Higher education has never been more important to individual success, economic growth and global competitiveness than it is today. In fact, it is estimated that 2/3 of the jobs of the future will require some form of college or other postsecondary education. However, Arizona faces many challenges when it comes to ensuring that postsecondary education is a priority for all students.
A recent report by the Arizona Board of Regents shows a distinct connection between higher education and earning potential. Currently, only 52 percent of Arizona’s high school graduates pursue any form of higher education after graduating high school. And of those who do pursue higher education, only 17 percent receive a bachelor’s degree within six years of graduating high school.
Lisa Budinger, President & CEO of the Arizona College Scholarship Foundation, says Arizona must raise expectations for our students. “As a state, we don’t have a college-going culture,” she says. “Our message to our kids needs to be: continuing your education is important and possible.”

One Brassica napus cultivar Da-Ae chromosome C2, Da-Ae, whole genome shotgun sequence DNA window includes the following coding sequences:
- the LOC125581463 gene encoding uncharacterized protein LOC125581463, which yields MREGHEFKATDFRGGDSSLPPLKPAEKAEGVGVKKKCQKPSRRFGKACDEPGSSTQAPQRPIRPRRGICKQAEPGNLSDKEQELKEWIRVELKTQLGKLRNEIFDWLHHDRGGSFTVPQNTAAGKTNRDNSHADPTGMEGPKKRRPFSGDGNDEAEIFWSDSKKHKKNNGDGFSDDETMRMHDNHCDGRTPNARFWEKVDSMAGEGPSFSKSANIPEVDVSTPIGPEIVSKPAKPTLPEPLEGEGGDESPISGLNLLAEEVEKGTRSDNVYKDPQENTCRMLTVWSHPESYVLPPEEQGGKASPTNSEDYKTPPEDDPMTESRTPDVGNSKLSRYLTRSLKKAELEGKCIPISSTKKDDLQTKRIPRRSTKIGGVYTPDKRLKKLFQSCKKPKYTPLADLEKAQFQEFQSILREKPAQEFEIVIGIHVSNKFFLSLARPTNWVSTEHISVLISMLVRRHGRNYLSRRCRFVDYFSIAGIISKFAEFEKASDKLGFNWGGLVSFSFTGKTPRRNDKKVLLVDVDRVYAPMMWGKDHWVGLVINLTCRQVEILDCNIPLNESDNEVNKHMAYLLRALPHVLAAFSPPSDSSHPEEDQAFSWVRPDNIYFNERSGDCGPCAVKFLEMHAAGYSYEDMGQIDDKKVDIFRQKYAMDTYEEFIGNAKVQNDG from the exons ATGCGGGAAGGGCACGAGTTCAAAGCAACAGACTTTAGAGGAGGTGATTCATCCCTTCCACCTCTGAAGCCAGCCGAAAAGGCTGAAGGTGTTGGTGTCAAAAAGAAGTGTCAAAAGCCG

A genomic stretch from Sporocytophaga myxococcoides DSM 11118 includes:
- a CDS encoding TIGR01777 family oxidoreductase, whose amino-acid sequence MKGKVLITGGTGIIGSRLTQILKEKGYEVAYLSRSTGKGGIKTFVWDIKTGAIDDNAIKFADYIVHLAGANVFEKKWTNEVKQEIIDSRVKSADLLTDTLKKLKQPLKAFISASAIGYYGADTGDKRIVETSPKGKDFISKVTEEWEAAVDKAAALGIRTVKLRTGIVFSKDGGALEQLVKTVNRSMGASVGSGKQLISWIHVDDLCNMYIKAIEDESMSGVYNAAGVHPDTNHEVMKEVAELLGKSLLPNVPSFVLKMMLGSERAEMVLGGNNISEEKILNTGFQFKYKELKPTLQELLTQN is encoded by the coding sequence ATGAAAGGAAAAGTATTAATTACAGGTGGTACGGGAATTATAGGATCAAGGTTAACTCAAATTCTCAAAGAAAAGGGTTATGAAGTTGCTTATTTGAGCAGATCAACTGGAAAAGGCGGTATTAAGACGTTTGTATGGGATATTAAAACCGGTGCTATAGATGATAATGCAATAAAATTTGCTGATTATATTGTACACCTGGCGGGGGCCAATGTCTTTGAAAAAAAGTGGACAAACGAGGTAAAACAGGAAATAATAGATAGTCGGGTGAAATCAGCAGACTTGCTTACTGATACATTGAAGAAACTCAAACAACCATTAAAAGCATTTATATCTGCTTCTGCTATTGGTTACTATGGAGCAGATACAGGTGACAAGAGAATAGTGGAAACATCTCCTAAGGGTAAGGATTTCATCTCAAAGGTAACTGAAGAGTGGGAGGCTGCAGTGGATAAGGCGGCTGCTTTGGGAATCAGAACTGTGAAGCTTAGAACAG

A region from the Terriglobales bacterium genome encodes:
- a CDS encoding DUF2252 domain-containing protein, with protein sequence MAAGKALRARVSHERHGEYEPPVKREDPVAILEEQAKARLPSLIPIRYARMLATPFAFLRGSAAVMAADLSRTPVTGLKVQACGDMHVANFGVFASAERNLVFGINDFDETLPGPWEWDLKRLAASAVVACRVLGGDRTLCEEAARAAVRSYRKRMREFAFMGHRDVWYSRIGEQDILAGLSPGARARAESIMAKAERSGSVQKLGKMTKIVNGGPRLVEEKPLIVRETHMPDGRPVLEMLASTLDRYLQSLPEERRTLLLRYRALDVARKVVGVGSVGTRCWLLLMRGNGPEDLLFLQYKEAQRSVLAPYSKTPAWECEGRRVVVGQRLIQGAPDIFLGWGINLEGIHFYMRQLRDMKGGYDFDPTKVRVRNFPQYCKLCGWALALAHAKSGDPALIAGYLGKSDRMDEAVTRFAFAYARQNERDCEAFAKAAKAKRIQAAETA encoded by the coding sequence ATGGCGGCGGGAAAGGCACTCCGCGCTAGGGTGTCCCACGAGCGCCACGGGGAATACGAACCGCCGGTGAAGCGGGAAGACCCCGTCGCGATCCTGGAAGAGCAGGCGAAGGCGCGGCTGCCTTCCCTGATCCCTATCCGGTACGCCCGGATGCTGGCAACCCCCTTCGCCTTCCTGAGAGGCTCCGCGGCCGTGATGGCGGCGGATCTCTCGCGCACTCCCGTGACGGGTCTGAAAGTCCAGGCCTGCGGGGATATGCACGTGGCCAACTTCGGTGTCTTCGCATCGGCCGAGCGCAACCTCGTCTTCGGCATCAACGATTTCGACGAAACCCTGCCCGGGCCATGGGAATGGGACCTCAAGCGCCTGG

Budinger says that creating a high expectations culture in the home, from your child’s youngest years, is key to putting him or her on the track to success in college and career. She encourages family discussion with younger children about careers and the kind of education a student will need to get different kinds of jobs. As your student gets older, ask specific questions to help them prepare. Ask them to identify their top three college choices , and review together specific requirements for admission. This way, they will better understand how the classes they take and how they perform will impact their future education.
There are many resources available to parents and students to help make sure you are on the right path. One example is the College and Career Planning Guide, created by Expect More Arizona and Northern Arizona University’s GEAR UP. The Guide is distributed to students throughout the state, and is available on Expect More Arizona’s web site for download and as an interactive tool. It’s never too early to ensure your child is prepared to succeed in college and a career.